“There is simply too much debt in the world today.”
Jaime Caruana, General Manager, Bank for International Settlements
June 27, 2014
One year ago, when total global debt had reached its highest level in human history both in absolute terms ($199 trillion) and as percent of global output (286%), the Bank for International Settlements (BIS – the global economy’s central bank of central banks) concluded that “there is simply too much debt in the world today,” warning that the global economy is more vulnerable to collapse now than it was prior to the 2008 failure of Lehman Brothers.
Remarkably, the BIS had also warned as early as 2003 that the global debt of financial institutions and households was becoming “too much”, predicting that if not curbed it would lead to financial crisis. When BIS warnings went unheeded and the predicted crisis finally arrived in 2008, a complete meltdown of the global economy was barely avoided through massive new debt issuance when governments borrowed trillions to bail out private financial institutions.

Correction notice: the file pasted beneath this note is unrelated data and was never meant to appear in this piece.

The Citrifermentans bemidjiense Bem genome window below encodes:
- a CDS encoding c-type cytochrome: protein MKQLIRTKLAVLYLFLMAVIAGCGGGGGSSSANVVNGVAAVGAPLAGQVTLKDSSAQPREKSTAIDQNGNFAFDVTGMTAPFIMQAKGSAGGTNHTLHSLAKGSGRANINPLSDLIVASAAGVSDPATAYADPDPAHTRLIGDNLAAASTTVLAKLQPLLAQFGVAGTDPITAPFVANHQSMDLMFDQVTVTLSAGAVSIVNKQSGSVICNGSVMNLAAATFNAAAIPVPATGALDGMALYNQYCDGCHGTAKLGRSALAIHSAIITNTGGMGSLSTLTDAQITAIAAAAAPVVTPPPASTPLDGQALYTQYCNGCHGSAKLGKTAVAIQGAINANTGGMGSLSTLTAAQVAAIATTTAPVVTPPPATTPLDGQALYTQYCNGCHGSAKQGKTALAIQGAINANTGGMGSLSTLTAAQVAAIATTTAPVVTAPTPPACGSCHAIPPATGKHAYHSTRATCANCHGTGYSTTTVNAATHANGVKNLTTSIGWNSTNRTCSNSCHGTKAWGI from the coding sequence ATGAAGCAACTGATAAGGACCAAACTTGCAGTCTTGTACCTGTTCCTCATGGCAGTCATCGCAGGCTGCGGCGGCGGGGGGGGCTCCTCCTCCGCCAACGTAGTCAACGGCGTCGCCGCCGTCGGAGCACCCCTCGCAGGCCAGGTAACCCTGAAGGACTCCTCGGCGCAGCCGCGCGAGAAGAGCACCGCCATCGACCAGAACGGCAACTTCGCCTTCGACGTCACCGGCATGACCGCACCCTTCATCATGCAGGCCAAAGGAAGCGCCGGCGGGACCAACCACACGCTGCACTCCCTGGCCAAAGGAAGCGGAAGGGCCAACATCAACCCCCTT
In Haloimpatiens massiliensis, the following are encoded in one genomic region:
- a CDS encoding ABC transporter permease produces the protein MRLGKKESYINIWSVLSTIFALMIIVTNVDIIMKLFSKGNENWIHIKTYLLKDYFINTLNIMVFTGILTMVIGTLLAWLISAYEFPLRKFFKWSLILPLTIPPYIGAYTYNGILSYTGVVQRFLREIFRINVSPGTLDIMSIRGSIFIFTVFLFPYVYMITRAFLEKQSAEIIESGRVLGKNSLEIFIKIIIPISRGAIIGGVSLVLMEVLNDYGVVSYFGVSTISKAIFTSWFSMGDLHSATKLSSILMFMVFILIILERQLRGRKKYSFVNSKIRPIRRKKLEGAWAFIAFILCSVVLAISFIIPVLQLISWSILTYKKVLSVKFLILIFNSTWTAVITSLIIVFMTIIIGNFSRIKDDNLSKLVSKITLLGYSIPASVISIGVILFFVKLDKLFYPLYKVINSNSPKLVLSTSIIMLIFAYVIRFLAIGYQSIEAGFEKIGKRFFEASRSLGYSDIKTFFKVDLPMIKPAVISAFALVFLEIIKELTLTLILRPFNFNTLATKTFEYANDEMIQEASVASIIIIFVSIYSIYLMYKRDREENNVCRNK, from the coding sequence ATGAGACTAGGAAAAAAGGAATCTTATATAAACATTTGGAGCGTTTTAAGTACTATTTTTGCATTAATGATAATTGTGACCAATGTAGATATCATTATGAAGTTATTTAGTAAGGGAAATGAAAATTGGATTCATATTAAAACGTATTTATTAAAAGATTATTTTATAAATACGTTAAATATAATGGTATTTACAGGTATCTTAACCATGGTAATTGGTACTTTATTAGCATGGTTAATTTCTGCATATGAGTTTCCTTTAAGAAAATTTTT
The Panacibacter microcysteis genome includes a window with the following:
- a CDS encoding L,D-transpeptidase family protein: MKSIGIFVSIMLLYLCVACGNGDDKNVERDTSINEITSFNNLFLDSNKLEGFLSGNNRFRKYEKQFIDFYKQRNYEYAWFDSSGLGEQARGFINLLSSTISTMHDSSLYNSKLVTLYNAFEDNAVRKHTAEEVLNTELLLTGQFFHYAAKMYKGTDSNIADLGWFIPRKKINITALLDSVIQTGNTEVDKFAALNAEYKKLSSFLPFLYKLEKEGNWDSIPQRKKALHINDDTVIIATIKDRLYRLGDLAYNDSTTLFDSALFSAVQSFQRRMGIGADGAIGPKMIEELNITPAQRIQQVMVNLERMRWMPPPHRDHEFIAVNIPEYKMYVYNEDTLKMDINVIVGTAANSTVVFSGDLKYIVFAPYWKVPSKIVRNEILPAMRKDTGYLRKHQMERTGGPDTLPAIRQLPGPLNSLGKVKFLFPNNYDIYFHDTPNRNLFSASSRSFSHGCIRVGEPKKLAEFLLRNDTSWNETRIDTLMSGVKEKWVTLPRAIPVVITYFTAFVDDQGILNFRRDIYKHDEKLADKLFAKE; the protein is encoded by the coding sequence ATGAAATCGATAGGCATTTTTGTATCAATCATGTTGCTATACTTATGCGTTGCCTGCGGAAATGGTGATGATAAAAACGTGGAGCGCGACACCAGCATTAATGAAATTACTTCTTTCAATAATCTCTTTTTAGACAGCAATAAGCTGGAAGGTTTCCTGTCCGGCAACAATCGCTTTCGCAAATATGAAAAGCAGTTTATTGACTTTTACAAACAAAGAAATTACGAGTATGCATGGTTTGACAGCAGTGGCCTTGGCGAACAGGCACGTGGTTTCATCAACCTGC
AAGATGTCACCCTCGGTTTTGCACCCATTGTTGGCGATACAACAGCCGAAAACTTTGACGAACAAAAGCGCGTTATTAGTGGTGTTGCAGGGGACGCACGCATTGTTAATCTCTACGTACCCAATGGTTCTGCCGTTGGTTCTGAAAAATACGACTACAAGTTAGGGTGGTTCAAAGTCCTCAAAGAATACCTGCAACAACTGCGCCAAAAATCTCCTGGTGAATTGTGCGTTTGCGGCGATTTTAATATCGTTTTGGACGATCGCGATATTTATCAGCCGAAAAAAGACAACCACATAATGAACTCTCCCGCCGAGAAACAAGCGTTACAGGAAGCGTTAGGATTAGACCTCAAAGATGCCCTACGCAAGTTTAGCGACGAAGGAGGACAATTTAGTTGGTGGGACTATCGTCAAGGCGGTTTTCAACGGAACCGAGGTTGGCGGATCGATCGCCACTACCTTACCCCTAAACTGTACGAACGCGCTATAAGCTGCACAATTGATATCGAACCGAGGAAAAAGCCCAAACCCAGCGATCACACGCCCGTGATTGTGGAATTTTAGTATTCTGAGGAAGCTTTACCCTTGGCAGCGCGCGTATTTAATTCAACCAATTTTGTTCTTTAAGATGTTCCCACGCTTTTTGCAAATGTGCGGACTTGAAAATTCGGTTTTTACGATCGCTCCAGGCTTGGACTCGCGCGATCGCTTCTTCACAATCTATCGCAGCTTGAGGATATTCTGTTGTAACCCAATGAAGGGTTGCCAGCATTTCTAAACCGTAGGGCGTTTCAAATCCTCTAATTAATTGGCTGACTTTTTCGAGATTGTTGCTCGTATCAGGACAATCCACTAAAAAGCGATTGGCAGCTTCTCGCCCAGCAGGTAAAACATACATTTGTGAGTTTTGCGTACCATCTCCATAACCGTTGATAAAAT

The result has been that the original debt crisis of 2008 has grown to be a much greater menace to the world economy today. The size of the crisis has reduced the world’s private financial industry to an impotent dependent on government subsidies, as these taxpayer-funded subsidies to private financial institutions resulted in an explosion of government debt from $33 trillion in the beginning of 2008 to nearly $60 trillion today.
The world responded to the private debt crisis of 2008 with a tsunami of government indebtedness that has nearly doubled global sovereign debt, leaving governments enfeebled by over- indebtedness and weakened revenue raising capacity, unable to generate effective policies, and running out of time, money and legitimacy.
The colossal size of global debt makes today’s debt crisis a crisis of civilization. It is a crisis that can neither be understood nor addressed effectively without a comprehensive inquiry into the links between debt and civilization as these have unfolded from the dawn of history. Continue reading →